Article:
The tide seemed to turn in an instant. After six months of fighting and thousands of NATO air sorties, the Libyan civil war rapidly reached its endgame late last month, as internationally-backed rebel fighters stormed Tripoli.
Mostly, it was a victory for the Libyan people, who have long suffered under Moammar Gadhafi’s dictatorial rule. But the fall of Tripoli was also an apparent success for a new U.S. military strategy, one gaining favor as the bloody, expensive land wars in Iraq and Afghanistan slowly wind down.
It’s called ‘offshore balancing,’ and it’s an approach meant to minimize long-term deployments of large ground armies by emphasizing air and naval forces working in conjunction with local and regional “proxy” armies. In coming years, offshore balancing could guide the United States’ interventions in world crises, particularly in the Asia-Pacific.
Any U.S. president thinking of fighting another land war in Asia should “have his head examined,” former U.S. Secretary of Defense Robert Gates said in February. In 2009, Vice President Joe Biden famously proposed quickly off-shoring the Afghanistan war, a notion Barack Obama rejected in favour of a slowly-shrinking major ground presence through 2014, with a likely shift to offshore balancing after that date.
“The Libyan intervention, which involves only air and naval assets and no ground forces, is an excellent example of offshore balancing,” wrote Lawrence Korb, a veteran analyst with the Center for American Progress in Washington, D.C. But there’s an even better example, one that could either reinforce support for offshore balancing or doom the concept – and at the very least serves as an important test case.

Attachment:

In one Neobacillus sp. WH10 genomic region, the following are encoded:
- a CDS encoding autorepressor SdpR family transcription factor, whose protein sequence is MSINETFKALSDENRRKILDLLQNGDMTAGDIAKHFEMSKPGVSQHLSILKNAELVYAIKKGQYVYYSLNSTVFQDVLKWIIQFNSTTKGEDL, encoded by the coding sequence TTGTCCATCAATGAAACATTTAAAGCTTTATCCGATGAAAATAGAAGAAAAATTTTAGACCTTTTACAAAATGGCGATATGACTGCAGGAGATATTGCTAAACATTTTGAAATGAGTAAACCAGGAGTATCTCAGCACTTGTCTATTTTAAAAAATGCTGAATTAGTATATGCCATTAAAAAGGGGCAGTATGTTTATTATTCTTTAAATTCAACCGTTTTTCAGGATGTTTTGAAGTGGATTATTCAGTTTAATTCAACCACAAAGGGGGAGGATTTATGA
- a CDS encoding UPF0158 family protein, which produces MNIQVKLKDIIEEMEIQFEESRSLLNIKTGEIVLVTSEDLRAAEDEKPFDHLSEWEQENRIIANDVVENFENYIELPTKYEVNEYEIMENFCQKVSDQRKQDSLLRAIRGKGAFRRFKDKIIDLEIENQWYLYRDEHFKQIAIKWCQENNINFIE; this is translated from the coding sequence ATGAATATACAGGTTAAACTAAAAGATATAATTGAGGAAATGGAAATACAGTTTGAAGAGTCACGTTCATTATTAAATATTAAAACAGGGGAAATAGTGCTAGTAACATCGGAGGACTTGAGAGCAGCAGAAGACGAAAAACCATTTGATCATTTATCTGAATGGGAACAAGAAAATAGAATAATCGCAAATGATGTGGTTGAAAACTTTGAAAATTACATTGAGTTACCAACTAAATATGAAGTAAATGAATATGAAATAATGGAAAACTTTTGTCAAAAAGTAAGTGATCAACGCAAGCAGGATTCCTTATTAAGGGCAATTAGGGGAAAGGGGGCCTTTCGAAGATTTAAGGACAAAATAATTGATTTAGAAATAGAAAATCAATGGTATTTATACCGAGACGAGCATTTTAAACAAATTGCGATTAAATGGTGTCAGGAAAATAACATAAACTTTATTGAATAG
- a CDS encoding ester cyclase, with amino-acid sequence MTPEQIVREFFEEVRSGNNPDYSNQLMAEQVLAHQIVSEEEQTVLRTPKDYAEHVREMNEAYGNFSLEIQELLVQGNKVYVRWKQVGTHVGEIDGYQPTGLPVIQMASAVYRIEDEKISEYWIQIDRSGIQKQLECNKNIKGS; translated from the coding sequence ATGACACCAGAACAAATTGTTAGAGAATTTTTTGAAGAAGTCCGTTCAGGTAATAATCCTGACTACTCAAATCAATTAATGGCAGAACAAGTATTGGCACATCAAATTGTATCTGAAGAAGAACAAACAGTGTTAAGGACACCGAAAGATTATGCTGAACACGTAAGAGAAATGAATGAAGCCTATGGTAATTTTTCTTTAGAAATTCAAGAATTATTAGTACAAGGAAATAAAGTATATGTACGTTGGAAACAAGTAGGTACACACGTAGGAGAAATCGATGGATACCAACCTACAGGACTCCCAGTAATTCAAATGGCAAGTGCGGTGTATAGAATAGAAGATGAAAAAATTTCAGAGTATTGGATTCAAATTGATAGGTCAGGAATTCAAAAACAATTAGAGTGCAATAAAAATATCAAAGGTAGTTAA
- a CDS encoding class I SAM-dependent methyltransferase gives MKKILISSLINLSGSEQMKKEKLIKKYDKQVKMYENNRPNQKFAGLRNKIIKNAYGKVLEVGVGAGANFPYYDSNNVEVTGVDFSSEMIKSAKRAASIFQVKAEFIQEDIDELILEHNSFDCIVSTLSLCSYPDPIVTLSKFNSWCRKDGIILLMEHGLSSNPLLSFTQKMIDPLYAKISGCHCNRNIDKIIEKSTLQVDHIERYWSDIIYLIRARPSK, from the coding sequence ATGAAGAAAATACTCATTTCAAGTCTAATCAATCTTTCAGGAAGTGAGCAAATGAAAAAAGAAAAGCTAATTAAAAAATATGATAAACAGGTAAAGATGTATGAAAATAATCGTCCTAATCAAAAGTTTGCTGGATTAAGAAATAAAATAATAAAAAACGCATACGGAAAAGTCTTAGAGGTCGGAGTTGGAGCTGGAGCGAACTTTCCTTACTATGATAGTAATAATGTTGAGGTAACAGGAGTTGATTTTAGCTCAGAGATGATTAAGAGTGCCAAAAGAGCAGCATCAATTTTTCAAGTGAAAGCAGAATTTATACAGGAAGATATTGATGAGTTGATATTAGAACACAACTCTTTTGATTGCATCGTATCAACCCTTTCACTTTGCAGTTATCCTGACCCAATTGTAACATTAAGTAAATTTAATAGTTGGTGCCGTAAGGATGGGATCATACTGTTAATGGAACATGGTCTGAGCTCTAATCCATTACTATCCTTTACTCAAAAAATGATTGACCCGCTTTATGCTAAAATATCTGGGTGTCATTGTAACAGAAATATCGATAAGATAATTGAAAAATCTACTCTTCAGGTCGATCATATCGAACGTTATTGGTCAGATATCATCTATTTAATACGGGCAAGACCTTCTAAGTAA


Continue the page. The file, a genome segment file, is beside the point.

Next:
The complex U.S.-led intervention in Somalia, a decade in the making, represents offshore balancing at its most potent and urgent. The Libyan rebellion was outside the United States’ core interests. For Washington, intervening in Libya was optional. But Somalia, a failed state since 1991 and an Al Qaeda safe haven, represents a direct threat to the United States, and indeed has inspired the first American suicide bombers.
If offshore balancing, with its emphasis on air and sea power and proxy armies, is to define the U.S. strategic approach to Asia and the Pacific, it first must succeed in Somalia.